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by Fatima Jafar

after Rhiannon McGavin

M brings home a thin
gold bottle of perfume
after work: Spring in the Park. Sun
bottled, the room
flowers. Bursts
fecund and green
with our late-night talk.
Speak a daisy, a tree.
Can I sleep here? I ask for the
second thorny night in a
row. We flutter, are busied
in the daytime.
Boil rice, slice the
mail, attend the blue
screen’s ceremony of pixels.
Grill fish in the oven.
I think of my nose,
biggest nostalgic of the
body. I remember bleach
on childhood’s wet floor,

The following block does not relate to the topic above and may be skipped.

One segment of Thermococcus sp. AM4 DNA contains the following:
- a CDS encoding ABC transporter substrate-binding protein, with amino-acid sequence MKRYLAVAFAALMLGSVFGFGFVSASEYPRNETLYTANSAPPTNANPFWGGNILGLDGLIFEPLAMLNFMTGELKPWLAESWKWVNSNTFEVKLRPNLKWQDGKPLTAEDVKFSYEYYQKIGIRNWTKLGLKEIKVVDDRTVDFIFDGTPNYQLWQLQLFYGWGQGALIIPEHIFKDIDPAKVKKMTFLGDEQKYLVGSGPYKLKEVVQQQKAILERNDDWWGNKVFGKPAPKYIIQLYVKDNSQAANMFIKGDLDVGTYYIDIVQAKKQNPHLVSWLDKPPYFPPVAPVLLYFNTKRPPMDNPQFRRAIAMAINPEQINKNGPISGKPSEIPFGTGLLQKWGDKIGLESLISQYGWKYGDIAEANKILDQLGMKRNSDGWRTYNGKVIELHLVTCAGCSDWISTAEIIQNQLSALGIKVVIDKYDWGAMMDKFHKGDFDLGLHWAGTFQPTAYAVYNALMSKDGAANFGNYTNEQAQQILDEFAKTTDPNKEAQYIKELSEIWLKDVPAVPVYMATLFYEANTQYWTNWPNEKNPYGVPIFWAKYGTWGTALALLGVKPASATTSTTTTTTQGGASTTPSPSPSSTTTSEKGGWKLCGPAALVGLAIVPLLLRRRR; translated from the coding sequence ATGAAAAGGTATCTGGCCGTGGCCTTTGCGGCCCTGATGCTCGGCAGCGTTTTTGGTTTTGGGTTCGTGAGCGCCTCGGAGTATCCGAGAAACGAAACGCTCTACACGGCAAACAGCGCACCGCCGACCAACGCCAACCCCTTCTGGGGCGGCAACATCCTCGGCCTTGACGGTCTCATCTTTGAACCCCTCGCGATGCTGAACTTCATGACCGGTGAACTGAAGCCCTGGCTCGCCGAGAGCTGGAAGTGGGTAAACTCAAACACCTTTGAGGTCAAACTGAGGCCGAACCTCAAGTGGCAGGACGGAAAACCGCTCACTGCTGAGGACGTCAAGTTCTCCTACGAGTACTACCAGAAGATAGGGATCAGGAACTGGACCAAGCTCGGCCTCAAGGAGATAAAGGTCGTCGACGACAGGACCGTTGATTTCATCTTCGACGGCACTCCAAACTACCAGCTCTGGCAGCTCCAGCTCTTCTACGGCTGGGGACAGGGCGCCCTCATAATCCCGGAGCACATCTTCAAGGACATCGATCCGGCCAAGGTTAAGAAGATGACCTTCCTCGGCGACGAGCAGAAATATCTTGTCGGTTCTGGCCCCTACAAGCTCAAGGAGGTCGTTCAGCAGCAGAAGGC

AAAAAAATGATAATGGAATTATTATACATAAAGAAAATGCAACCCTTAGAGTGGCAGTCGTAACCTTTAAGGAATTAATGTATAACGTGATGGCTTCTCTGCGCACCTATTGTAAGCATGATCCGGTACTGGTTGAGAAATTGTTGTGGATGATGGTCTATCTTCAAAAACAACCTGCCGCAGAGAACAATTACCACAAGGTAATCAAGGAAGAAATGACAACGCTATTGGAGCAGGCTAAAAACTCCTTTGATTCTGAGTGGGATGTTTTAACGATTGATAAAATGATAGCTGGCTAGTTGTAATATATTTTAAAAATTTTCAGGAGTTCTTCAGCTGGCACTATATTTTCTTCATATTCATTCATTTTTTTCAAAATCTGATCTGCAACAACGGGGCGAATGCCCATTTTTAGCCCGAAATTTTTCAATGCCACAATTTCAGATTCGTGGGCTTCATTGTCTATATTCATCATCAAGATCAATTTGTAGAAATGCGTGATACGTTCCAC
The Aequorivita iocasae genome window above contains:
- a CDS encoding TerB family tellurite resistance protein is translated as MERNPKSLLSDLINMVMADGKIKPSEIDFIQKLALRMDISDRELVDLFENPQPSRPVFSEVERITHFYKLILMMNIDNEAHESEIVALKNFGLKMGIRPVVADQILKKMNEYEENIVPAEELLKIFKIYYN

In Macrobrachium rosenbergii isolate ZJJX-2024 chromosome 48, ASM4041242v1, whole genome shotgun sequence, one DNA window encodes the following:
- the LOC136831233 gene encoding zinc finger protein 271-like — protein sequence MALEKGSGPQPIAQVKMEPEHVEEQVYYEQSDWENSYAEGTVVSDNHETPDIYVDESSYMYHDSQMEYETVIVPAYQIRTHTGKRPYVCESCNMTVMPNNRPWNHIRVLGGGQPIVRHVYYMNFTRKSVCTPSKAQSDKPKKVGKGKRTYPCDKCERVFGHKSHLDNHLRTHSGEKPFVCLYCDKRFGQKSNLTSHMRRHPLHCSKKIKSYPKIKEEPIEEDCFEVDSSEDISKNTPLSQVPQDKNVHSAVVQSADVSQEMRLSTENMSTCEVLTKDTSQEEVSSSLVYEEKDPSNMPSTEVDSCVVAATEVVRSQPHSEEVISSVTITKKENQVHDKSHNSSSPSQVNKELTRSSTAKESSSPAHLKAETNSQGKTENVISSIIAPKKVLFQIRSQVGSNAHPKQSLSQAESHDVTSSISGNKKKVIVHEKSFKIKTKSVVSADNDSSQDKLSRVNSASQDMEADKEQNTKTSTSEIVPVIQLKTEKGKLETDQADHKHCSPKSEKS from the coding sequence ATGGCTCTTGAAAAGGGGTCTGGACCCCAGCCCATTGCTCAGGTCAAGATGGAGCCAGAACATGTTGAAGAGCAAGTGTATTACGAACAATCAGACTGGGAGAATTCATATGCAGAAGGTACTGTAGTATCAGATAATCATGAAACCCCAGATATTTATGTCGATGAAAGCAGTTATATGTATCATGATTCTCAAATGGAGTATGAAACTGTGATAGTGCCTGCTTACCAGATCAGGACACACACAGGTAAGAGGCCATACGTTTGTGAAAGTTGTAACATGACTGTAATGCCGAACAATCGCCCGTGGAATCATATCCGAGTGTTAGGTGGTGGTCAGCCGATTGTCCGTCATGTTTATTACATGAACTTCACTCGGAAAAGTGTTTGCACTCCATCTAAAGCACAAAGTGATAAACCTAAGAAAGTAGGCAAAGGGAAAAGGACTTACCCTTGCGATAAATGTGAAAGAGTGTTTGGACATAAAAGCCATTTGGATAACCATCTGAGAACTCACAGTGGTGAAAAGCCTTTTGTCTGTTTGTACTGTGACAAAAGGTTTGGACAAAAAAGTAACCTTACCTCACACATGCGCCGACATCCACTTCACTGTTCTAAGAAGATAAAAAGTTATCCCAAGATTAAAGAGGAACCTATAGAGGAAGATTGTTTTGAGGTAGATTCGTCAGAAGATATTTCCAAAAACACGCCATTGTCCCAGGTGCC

toothpaste at sunrise
and the grey ash
of winter. White
jasmine as it sighed
on my mother’s neck.
Whole decades were
elided, now float by
like nothing, bottled.
Then, it was always
summer— when the fruit
crunched easy under-
foot, and there were still
so many days.

Fatima Jafar is a Pakistani poet living in Boston, where she is an MFA Poetry candidate at Emerson College. She is a Poetry Reader for Muzzle Magazine and Redivider, and is the co-creator of the South Asian literary platform DHOOP Journal ( Her work has been published, or is forthcoming, in The Shore, Anti-Heroin Chic Mag, The Pinch and more. You can find her on Twitter at @rafajf2112. 


Archive, The River

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